Olympics: Track & Field

A closer look at the track & field events and key competitors:

Record-setting relay
Ashton Eaton: Decathlon record holder
Top two U.S. decathletes
Brittney Reese: Taking flight
A closer look at Reese
Allyson Felix: Sprinting to gold
Jenn Suhr: High expectations
Oscar Pistorius: The sprinter with no feet
Usain Bolt: The fastest man on Earth

Tyson Gay: Running fast again after battling injuries

After numerous injuries, Tyson Gay entered his second Olympics as the American record holder in the 100-meter dash and the world’s second-fastest man behind Usain Bolt of Jamaica. Gay finished just out of the medals in the 100-meter dash in London, taking fourth place. But he earned a silver medal as part of the U.S. 400-meter relay team.

Reaction time at start

The time between the start-gun firing and Gay’s first movement. His starts can sometimes be slow.

Drive stage (0-15 meters)

In 2 to 8 steps, Gay increases stride, straightens posture.

Acceleration (10-50 meters)

Stride and straightening continue as legs, arms, hips drive toward maximum speed.

Maximum speed (50-80 meters)

Top runners like Gay can reach about 26 mph. His times during the last 50 meters are his best.

Maintenance and finish (80-100 meters)

All runners slow slightly, unable to maintain maximum speed, but Gay decelerates less and passes competitors.

Record-setting relay

The U.S. women’s 400-meter relay team won gold Friday with a time of 40.82 seconds. The mark broke both the Olympic and world records. Jamaica won silver and the Ukraine bronze. Keys to a successful relay handoff:

Ashton Eaton: Decathlon record holder

Ashton Eaton of the U.S. won gold in London with 8,869 points. He had broken the 11-year-old world decathlon record in June, scoring 9,039 points at the U.S. Olympic Trials. The other U.S. decathlete at the Summer Olympics, Trey Hardee, took silver with 8,671 points.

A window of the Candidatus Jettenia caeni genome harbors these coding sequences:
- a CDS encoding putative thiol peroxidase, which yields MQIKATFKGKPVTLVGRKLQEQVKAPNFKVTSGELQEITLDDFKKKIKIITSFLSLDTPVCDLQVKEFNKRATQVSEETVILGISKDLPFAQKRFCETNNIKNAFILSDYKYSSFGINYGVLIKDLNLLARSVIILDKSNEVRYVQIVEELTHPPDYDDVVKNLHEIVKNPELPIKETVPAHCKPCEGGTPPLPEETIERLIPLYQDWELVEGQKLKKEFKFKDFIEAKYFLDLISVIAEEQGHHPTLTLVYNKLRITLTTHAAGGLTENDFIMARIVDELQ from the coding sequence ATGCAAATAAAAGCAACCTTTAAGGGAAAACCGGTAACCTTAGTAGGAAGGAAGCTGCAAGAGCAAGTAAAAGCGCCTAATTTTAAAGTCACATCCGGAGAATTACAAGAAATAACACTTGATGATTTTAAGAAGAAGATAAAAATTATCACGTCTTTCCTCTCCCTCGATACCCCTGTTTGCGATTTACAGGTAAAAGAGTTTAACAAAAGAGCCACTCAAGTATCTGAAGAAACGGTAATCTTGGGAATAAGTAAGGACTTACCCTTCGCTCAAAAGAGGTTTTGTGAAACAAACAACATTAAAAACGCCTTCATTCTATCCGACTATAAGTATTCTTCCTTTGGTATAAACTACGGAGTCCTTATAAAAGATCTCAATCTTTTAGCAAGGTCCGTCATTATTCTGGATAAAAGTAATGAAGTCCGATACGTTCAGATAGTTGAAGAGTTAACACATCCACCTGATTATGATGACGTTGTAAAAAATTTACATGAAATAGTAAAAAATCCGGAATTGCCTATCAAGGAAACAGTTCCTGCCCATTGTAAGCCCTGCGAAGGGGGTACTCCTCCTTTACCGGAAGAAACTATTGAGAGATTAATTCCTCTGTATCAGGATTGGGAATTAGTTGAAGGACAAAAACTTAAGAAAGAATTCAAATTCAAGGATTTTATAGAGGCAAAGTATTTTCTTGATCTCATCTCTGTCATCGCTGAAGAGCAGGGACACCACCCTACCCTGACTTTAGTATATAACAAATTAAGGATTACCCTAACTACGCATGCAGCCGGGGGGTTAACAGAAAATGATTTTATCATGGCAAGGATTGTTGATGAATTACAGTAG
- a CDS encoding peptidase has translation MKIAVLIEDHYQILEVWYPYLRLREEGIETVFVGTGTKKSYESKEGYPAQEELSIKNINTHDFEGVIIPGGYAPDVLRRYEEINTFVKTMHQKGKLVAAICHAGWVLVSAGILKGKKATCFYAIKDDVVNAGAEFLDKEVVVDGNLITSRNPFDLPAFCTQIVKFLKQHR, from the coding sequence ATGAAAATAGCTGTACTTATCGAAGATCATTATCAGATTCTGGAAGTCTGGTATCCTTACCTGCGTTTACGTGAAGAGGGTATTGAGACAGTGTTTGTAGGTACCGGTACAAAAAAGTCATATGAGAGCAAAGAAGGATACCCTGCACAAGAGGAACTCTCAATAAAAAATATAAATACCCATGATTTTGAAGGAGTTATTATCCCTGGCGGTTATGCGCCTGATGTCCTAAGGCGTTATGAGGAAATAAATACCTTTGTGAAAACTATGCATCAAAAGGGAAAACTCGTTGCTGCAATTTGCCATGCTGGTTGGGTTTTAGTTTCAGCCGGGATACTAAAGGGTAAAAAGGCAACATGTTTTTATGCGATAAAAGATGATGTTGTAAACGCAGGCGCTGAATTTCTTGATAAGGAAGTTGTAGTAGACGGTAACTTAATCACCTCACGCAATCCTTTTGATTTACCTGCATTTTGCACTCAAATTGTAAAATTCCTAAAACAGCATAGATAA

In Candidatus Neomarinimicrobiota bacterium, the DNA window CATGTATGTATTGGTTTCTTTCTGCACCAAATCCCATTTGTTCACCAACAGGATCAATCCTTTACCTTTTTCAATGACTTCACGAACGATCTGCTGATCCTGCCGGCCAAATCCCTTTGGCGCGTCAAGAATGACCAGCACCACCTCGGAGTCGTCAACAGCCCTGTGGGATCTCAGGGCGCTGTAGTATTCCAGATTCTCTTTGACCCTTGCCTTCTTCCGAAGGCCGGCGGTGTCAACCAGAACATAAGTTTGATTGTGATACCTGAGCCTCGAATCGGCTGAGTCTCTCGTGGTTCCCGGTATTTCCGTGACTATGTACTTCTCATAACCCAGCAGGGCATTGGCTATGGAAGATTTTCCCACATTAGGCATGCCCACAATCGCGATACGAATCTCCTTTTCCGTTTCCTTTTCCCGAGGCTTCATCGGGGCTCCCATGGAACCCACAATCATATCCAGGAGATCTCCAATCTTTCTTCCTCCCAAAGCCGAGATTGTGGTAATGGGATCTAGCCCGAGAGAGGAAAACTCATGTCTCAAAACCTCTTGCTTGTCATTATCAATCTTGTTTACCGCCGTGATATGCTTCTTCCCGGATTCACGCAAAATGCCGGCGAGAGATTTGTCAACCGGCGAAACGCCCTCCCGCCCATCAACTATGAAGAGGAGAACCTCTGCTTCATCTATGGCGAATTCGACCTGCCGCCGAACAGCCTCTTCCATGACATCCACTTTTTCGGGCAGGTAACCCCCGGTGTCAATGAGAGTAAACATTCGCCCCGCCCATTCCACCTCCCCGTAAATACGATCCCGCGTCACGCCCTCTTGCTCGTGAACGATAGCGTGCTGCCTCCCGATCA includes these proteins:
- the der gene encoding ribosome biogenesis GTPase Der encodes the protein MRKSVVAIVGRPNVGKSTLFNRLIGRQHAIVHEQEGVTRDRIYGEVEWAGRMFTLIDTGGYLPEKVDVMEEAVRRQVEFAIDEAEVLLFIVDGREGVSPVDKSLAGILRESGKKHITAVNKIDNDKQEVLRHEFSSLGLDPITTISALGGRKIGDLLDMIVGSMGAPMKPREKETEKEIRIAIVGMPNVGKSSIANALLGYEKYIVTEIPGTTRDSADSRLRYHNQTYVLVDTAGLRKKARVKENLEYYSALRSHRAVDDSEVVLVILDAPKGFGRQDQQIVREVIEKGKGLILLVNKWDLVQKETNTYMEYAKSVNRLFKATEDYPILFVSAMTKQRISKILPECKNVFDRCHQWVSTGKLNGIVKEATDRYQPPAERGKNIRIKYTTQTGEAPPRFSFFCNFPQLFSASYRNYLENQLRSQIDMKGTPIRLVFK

Drive

Launches from board off left leg.

Leap

His lead (right) leg cycles through once while he’s in the air.

Fly

Modified hang.

Landing

Moves into pike position, then lands.

Top two U.S. decathletes

Eaton and Hardee’s personal bests compared with current decathlon world records:

Brittney Reese: Taking flight

Brittney Reese won gold in the women’s long jump in London with a 23-foot, 4-1/2-inch leap. She came to the Olympics having made the farthest jump of any female this year ­— a leap in March that was 4 inches longer than the U.S. indoor record held for 18 years by Jackie Joyner-Kersee.

Approach

Reese’s 20-step sprint is fast — she can run 100 meters in 11.2 seconds — giving her powerful horizontal momentum.

Takeoff

She launches from her left leg; her right knee elevates to drive her body upward.

Fly

She uses a modified hang position; arms symmetrically backward, then forward.

Landing

Reese says her landing is “not in perfect form” and is an area to improve.

A closer look at Reese

Allyson Felix: Sprinting to gold

Allyson Felix won gold in London by running the 200-meter sprint in 21.88 seconds. In June, she ran the 200 in 21.69 seconds, clocking the fastest women’s time in 14 years.

Jenn Suhr: High expectations

Jenn Suhr won gold in the women’s pole vault in London, after having taken silver in Beijing in 2008. She holds the U.S. women’s record both indoors and outdoors, where her personal best is 16-1¾. Russia’s Yelena Isinbaeva, the women’s world-record holder at 16-7¼, took bronze in London.

Approach

Suhr rocks back on one foot, then begins to sprint. Foot strikes fall under her hips, which remain high.

Pole plant and takeoff

Her hands push the pole as high as possible above the shoulders. She pushes off the left foot as her free knee drives upward.

Drive and upswing

She shifts her leg and hips up while the shoulders go down during a critical phase in which the pole’s rebound propels her upward.

Going up, while

Suhr pulls herself up into an inverted position, crosses her right ankle over the left and rotates quickly, pushing off the pole before releasing it.

Clearance

She quickly flexes her hips down and tucks her chin to her chest to clear the crossbar.

Oscar Pistorius: The sprinter with no feet

South African Oscar Pistorius’ prostheses have been criticized as giving him a boost. One slight advantage is that the curvature at the bottom gives him longer contact with the track. On the other hand, he loses stability where his body meets the devices.

Usain Bolt: The fastest man on Earth

The world-record holder and two-time Olympic gold medalist in the 100-meter dash (9.58 seconds) benefits from a unique combination of height, strength, acceleration and endurance.

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